Lee Rolontz doesn't have a lot of downtime. As executive VP of original music production and development at VH1 and VH1 Classic, Rolontz has been behind some of the music world's most momentous live events. And as a mother of two (and active member of the PTA), she brings the same passion to staying up late into the night to make sushi for her daughter's middle-school class.
“Have you ever tried to make sushi? It's very hard!” says Rolontz, who insisted on following the assignment to make the labor-intensive delicacy, not buy it.
That work ethic has carried her from her days as a freelance producer to her senior management post at VH1. After graduating from Brown University in 1984, Rolontz got her first taste of music production while working as an assistant to producer Martin Lewis, who asked her one day if she liked 1980s pop heartthrobs Wham!
“I was 21, and it was their heyday, and I was like, 'I love Wham!'” she recalls. “And he's like, 'Do you think we should go to China with Wham!?' and I said, 'Of course!'”
Rolontz joined Lewis and director Lindsay Anderson in documenting Wham!'s historic 1985 tour of China for the concert film Wham! in China: Foreign Skies.
Through the early '90s she gained experience in a number of music production projects. These included working as music video commissioner for Columbia Records, and producing events and documentaries featuring Bruce Springsteen, Roger Waters and a young Christina Aguilera, among others.
Rolontz moved on to stints as an executive with Sony Music's in-house production company, Automatic Productions, and with Ellsworth Productions. While at Ellsworth in 2001, she received a call from a Brown classmate she'd never met. It was Lauren Zalaznick, then senior VP at VH1, who invited her to work for the MTV sibling.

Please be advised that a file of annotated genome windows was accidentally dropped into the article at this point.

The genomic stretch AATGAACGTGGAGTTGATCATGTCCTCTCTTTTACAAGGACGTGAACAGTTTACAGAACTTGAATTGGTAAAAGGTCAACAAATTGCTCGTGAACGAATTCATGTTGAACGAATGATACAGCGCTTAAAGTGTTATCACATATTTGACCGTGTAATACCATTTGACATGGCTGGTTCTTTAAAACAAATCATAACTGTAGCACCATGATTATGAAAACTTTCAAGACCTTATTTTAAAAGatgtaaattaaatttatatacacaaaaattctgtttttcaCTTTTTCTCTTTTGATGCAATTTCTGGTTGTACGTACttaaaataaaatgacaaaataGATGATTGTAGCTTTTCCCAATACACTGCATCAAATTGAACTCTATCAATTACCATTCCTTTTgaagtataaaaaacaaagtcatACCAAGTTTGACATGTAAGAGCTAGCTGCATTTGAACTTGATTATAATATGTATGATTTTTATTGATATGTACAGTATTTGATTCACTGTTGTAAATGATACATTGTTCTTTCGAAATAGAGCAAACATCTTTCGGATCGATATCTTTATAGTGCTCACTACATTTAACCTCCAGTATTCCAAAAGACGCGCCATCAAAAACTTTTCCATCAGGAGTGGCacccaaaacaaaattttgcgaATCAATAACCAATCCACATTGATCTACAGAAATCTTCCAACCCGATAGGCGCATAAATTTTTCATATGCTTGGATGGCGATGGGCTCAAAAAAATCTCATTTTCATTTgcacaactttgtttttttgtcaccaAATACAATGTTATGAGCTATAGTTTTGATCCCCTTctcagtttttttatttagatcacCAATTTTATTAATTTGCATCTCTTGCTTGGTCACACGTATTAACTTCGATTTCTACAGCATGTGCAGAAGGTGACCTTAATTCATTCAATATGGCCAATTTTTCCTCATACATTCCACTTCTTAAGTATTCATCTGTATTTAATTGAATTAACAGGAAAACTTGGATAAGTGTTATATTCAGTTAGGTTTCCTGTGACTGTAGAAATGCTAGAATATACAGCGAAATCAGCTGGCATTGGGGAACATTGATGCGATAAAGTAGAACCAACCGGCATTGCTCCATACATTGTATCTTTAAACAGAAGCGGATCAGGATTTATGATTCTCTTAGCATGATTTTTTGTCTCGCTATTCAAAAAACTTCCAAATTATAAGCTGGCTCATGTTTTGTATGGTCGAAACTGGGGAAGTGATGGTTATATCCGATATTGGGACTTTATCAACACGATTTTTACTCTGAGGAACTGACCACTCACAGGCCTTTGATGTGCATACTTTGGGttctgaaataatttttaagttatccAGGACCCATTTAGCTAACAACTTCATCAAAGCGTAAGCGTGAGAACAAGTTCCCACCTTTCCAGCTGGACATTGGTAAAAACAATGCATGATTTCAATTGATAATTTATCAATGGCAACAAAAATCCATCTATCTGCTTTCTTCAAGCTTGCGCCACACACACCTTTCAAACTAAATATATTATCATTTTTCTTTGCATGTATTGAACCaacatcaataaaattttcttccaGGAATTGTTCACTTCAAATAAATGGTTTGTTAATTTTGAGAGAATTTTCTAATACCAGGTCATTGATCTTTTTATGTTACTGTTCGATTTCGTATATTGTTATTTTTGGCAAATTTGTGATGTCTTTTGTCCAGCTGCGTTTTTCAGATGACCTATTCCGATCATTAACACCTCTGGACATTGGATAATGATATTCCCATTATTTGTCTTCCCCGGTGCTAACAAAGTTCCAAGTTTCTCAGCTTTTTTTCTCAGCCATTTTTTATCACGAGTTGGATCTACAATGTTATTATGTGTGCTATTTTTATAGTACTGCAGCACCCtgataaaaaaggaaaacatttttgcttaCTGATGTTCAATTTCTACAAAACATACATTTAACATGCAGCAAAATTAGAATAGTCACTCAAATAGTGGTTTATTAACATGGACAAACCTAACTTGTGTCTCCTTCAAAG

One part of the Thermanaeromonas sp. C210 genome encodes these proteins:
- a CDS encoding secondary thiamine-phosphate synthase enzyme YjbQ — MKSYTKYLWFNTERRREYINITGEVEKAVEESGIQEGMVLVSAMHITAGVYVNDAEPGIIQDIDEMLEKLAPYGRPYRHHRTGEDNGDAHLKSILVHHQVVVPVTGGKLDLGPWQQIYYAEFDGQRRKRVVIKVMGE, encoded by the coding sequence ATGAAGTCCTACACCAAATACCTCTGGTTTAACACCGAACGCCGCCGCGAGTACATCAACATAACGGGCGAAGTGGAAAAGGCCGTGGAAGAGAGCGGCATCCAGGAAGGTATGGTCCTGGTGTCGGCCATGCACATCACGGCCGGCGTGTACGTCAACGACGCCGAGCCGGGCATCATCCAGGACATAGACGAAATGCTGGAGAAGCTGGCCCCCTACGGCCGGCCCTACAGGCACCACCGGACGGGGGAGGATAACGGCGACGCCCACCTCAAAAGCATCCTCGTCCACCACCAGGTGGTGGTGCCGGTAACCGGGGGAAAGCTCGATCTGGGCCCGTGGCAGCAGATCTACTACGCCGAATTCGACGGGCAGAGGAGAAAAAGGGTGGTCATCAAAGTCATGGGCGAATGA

Her first major project at VH1 also happens to be the one she considers a landmark moment in her career: the October 2001 Concert for New York City, held at Madison Square Garden in honor of the victims of the Sept. 11 attacks. “To sit in a show where everybody in the truck is crying as it's going on,” Rolontz recalls, “that was just tremendous.”
Rising to senior VP of original music production in 2005, Rolontz developed new franchises for the network, including Hip Hop Honors and specials like A Kid Rock Christmas. She helped revive VH1 Storytellers and developed a number of series for VH1 Classic, including That Metal Show and the All Time Top 10 and One Hit Wonders franchises.
This fall, Rolontz will deliver a refreshed version of VH1 Divas (premiering, with new host Paula Abdul, on Sept. 17) and the sixth year of Hip Hop Honors (Oct. 13), both of which will air live from the Brooklyn Academy of Music.
As an executive, Rolontz strives to balance her convictions about producing quality programming with an inclusive and encouraging leadership style. “I do feel that whatever I put forth is kind of the vibe,” she says. “But I think that most people feel their voice is heard.”
Richard Gay, executive VP of strategy and operations for MTV and VH1, appreciates that approach, recalling the recent bowling outing and beach barbecue Rolontz arranged for her staff. “She cares so much about her people and so much about her team,” Gay says. “People just die to work with Lee.”
And when Gay, whose office is next door to Rolontz's, recently told her that his daughters were fans of American Girl dolls, he found a bag of dolls on his desk the next day. The were from Rolontz, who said her kids had outgrown them.
“You have no idea how much that helps the environment at a place like this,” Gay says. “You can't put a price on that, and that's why I like to say that Lee is priceless.”